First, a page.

Indigenous admissions process
The purpose of the Indigenous admissions process is to support participation and success at the University of Calgary for Indigenous students and to enrich the intellectual and cultural life at the university.
Frequently asked questions about the Indigenous admissions process
If you have self-identified as Indigenous (First Nations, Métis, or Inuit) on your application form, you will automatically receive consideration under the Indigenous admissions process, if needed.
- First Nations/Status Indian
- First Nations/Non-Status Indian
We consider your application using the university’s regular competitive admission average. If necessary, we will automatically review your application under the Indigenous process if you have self-identified on your application for admission.
If you have questions about the status of your application, please check your Student Centre (my.ucalgary.ca).
If you have questions about programs, admission or Indigenous support on-campus, contact your student recruitment advisor either by phone (1.403.210.7211) or email (email@example.com).
We’ll send you an admission package that contains all of the details of your admission offer. You’ll need to accept or decline your admission offer in your Student Centre (my.ucalgary.ca) and pay your admission deposit by the specified deadline.
If you’re granted admission under the Indigenous admissions process, you will be asked to submit documentation to verify your status before registering for classes. You may choose to do this by taking one of the following actions:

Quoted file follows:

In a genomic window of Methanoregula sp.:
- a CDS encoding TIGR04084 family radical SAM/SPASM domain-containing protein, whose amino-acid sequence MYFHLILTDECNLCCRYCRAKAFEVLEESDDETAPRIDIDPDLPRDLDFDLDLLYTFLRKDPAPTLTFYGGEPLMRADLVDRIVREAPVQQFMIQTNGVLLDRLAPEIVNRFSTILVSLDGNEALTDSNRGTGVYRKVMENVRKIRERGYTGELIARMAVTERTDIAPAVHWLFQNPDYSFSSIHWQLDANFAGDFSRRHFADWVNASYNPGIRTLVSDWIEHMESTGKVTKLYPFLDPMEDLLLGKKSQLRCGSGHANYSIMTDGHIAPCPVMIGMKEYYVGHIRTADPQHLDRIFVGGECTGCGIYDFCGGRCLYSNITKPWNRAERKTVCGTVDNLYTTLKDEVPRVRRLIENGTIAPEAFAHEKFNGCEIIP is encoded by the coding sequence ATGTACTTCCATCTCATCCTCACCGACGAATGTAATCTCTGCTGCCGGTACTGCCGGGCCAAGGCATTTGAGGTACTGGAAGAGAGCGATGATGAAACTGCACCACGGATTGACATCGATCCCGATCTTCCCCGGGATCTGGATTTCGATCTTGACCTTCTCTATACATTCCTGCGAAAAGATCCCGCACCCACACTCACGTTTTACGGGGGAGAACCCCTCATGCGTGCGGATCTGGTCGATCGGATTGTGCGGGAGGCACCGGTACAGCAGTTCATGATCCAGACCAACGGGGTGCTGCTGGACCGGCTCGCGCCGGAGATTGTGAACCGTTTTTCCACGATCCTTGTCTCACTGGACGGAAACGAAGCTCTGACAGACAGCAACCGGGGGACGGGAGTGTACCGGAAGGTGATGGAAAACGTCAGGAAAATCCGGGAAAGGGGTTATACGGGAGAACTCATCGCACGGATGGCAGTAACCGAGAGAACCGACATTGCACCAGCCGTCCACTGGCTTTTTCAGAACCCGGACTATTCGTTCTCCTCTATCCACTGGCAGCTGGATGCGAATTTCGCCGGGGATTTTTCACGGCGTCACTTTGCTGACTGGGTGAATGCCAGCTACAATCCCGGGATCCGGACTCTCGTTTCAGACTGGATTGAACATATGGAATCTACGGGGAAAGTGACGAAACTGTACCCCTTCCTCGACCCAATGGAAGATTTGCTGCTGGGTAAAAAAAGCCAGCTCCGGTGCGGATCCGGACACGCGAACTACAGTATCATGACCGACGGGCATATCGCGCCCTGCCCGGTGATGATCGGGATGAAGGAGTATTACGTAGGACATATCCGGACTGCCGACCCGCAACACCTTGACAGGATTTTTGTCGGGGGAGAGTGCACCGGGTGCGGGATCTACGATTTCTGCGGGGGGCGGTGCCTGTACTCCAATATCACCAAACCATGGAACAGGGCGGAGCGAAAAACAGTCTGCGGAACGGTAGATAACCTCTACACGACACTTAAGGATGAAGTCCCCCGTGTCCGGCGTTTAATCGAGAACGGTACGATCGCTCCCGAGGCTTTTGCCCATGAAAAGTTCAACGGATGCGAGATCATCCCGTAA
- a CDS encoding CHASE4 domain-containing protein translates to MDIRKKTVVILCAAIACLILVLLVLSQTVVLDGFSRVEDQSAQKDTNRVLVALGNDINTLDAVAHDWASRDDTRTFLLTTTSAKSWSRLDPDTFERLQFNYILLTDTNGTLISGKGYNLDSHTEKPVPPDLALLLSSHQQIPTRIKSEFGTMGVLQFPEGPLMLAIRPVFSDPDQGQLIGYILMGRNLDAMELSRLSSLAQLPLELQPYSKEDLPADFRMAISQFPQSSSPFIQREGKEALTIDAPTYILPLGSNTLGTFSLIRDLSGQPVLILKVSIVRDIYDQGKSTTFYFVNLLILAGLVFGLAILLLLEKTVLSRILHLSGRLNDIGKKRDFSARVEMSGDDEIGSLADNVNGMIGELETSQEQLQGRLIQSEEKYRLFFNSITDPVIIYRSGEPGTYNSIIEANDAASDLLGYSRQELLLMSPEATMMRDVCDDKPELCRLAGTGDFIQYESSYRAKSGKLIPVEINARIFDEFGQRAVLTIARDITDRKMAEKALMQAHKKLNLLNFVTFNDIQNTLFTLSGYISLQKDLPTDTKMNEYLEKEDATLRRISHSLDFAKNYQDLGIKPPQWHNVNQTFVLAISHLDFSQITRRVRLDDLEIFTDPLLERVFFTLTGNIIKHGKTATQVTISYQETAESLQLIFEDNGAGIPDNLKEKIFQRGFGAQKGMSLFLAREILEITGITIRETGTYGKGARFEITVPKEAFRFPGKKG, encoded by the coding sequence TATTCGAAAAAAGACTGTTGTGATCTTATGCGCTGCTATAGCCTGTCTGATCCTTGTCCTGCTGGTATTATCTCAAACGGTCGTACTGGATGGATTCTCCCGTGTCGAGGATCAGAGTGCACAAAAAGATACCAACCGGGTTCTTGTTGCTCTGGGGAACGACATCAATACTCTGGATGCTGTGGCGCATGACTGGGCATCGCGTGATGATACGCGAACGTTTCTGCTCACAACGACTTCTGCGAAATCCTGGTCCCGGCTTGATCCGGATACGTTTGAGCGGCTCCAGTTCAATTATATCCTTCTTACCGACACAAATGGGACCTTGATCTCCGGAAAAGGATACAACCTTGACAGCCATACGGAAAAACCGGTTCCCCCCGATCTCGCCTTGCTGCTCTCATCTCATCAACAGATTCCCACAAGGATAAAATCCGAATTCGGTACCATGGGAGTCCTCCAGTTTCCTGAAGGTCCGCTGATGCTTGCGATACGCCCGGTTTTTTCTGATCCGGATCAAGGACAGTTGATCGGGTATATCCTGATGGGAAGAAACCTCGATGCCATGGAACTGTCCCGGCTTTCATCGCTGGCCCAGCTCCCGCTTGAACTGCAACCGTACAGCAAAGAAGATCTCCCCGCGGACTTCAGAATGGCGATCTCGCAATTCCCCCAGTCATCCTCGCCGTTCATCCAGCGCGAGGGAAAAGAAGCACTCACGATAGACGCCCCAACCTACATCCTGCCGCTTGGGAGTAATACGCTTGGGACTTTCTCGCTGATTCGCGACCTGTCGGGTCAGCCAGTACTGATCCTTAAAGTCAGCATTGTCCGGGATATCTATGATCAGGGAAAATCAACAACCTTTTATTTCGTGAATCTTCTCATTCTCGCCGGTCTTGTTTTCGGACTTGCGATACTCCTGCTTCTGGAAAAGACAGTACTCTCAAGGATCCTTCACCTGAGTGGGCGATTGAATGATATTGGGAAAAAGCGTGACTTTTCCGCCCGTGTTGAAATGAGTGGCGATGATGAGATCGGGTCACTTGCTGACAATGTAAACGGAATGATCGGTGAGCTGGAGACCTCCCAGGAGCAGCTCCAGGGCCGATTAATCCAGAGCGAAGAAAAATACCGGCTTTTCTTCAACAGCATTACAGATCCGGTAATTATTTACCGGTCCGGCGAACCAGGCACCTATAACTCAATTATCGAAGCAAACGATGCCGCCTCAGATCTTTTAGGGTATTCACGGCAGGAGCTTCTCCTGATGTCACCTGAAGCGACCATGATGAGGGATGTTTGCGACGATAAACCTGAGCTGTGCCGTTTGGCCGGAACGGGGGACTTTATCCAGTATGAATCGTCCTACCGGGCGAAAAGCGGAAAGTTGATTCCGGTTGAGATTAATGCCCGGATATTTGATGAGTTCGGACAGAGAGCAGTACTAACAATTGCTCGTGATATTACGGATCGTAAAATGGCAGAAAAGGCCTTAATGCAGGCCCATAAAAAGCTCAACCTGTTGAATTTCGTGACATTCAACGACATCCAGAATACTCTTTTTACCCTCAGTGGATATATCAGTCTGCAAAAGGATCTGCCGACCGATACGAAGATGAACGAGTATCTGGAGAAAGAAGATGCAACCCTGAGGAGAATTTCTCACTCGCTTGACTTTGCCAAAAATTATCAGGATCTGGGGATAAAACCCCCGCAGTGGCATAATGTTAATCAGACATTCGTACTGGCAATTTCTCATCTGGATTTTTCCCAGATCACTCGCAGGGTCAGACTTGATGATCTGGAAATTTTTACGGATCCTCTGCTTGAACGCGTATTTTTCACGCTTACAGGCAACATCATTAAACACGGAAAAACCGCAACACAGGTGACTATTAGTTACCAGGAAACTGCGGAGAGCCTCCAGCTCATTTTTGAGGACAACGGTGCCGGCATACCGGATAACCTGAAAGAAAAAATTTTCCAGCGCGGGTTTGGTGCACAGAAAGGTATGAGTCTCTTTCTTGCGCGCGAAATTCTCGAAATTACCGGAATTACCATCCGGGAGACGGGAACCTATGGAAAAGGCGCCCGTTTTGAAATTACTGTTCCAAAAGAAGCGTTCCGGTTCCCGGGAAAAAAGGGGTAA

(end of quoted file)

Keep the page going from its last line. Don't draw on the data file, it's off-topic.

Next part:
- Upload a photocopy of your Native, Inuit, or Métis status card to your Student Centre (my.ucalgary.ca) or fax to 403.220.0762.
- Contact the Writing Symbols Lodge to determine an alternative way of verifying your Indigenous status (firstname.lastname@example.org)
Indigenous admissions process documents
The University of Calgary recognizes the following documentation for verifying Indigenous status:
1. Certificate of Indian Status (Status Card), issued by Indigenous and Northern Affairs Canada (INAC). Older Status cards may still be used, but if the “valid to” date has passed, students are encouraged to order a new card.
2. Letter from a government-registered First Nations community verifying the student is a member of that First Nation.
3. Band Members who do not have Status can provide a letter from their Band or First Nation on appropriate letterhead and signed by a Band Administrator.
4. Non-status individuals with a Status parent or grandparent, may provide a long-form birth certificate with supporting documents of Indigenous identity from a parent or grandparent.
5. Métis card issued by a member Nation of Métis National Council of Canada, including Métis Nation British Columbia, the Métis Nation of Alberta, Métis Nation Saskatchewan, Manitoba Métis Federation, Métis Nation of Ontario and the Northwest Territory Métis Nation.
6. Letter or membership card from one of the member Nations of the Métis Settlements General Council including Buffalo Lake, East Prairie, Elizabeth Lake, Fishing Lake, Gift Lake, Kikino, Paddle Prairie and Peavine.
7. Inuit Beneficiary cards issued through Nunavut Trust.
8. Letter from a government organization such as Inuvialuit Regional Corporation, Nunavut Tunngavik, Makivik Corporation or Nunatsiavut in Labrador.
9. Letter of support from Indigenous and Northern Affairs Canada (INAC) or Nunavut Tunngavik Incorporated.
10. Inuit beneficiary card.
11. Letter from a recognized First Nations community similar to that provided for a person who has Status.
12. Letter from the Congress of Aboriginal Peoples (CAP) and/or one of its affiliated provincial organizations.
13. A letter of support from a First Nation, Métis and Inuit (FNMI) organization that is a legal entity, who can attest to a student’s indigenous ancestry.